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Frustration for many students as nearly 40% of A-Level grades downgraded

Frustration for many students as nearly 40% of A-Level grades downgraded

Students across the country have been opening their A-Level Results today and many have been finding out whether they have been accepted to places of study at university. 

With exams cancelled this year due to the Coronavirus pandemic, results were estimated based upon teachers grades, however, many were then changed through moderation, with moderators looking at previous results of each student and their school as a whole.

Overall, there has been an increase in the number of top grades awarded this year, however, many students and teachers have been left angry, upset and frustrated at the controversial moderation system. 

36% of this year's entries in England were lowered by one grade compared to predicted grades submitted by teachers. 3% were lowered by two grades and some are reported to have been lowered even further.

For A-Levels, the number of people awarded A* grades, A* or A or A*- C grades were all up from 2019, with 78.4% of entries being awarded an A*-C grade.

 

How has results day worked this year?

Due to the challenges presented by the Coronavirus pandemic, many students have been receiving their results online, such as through email. Some students have picked up their results in person at schools, though social distancing has meant that many of the usual results day events have been put on hold.

For students hoping to receive a place to university, applicants can log in to UCAS Track like normal to find out whether they have been successful. Some universities also email students that they have offered a place to.

With thousands trying to login to the website at the same time, the UCAS Track website has crashed at points during the morning, but UCAS have said the system should now be working. 

 

What happens next if I want to go to university but I didn't get the grades I was expecting?

UCAS, the Universities and Colleges Admissions Service, has said that universities will be particularly flexible this year, even for those who missed the originally required grades.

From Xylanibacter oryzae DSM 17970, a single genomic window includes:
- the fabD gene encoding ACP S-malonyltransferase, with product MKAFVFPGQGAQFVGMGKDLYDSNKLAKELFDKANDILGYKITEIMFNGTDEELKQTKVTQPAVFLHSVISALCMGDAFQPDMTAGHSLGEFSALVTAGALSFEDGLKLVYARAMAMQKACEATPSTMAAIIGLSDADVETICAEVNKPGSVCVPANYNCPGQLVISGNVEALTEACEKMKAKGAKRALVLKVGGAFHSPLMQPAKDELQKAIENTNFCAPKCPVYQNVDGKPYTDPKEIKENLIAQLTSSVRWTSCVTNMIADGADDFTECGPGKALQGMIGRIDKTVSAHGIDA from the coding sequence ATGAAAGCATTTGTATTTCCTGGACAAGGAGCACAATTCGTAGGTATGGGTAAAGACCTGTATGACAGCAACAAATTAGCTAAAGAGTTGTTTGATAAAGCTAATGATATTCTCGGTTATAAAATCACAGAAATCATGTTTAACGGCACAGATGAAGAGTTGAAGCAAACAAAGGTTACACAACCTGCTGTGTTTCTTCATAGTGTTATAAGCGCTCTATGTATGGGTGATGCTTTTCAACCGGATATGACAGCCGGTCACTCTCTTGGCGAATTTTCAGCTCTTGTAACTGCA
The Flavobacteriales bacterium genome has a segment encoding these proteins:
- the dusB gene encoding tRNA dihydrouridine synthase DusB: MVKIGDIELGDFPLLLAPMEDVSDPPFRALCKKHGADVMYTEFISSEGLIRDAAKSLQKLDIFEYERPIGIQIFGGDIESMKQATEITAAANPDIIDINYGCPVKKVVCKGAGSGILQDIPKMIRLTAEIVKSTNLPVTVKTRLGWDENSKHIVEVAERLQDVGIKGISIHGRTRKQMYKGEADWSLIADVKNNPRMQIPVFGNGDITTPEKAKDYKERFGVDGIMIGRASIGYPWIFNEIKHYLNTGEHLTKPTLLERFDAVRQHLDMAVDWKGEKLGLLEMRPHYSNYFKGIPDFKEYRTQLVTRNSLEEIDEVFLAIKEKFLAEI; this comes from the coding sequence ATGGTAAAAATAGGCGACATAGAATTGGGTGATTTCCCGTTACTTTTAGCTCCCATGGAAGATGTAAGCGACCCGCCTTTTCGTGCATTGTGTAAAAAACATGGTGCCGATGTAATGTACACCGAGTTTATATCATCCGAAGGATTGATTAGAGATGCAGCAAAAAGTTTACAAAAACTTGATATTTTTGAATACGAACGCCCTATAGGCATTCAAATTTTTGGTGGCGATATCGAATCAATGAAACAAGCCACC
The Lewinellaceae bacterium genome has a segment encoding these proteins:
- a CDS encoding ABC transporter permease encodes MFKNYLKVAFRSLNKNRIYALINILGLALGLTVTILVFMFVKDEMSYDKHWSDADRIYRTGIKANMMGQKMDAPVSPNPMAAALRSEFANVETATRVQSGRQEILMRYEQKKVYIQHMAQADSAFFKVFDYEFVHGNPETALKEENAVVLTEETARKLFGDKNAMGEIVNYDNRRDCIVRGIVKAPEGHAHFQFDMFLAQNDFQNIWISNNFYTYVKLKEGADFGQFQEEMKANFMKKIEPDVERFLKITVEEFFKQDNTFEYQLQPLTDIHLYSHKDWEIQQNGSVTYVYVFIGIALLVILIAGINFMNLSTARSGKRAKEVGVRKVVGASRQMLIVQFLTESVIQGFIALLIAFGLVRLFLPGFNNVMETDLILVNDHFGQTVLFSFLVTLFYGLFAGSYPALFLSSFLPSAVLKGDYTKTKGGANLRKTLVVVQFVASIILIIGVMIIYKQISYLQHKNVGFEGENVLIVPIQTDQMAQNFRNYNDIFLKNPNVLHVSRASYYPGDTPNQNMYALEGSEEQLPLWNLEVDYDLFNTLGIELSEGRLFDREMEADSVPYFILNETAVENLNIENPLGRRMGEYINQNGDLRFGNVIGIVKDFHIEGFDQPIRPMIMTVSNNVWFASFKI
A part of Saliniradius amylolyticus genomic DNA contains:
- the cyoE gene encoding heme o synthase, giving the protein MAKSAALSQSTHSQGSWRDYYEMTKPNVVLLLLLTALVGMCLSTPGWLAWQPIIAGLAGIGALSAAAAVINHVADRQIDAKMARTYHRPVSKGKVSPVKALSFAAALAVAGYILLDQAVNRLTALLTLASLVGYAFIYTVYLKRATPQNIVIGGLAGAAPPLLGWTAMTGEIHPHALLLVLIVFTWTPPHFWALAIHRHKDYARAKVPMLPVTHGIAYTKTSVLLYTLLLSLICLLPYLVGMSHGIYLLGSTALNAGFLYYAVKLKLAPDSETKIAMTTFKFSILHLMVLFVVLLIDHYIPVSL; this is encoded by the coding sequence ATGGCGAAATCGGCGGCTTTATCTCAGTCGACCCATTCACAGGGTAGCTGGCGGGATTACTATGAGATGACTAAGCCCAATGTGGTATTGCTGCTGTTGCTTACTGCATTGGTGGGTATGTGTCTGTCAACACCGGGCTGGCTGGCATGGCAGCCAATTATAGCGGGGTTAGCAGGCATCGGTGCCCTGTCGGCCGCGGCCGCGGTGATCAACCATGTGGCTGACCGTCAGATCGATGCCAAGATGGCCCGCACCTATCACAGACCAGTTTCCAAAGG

If you got better grades than you were expecting, you can consider your options. If you have been offered your Firm choice, you can choose to go there or you can go through Adjustment to try and gain a better offer.

If you only just missed out on the required grades, it's possible that either your Firm and/or Insurance choice may still have accepted you. Universities recognise the difficulties this year due to estimated results and universities are also essentially businesses that require students in order to operate.

If you haven't been offered a place, you can talk to different universities through Clearing. Universities may reconsider whether to make you an offer or you can ask other universities if they have a place for you.

You may also consider going through the Appeals process.

 

How can I appeal my results?

If you are not happy with your results, your school may be able to appeal them on your behalf - you cannot appeal results by yourself.

If you are considering having your results appealed, you should contact your school. Universities have been told to keep places open for students who have their results appealed, however, the details on how schools can appeal results are yet to be published. 

Schools will be able to appeal results if they believe the historical data used to create the results does not represent the current year group. Schools may also be able to launch appeals if the grade you have been awarded is lower than that achieved in a mock exam.

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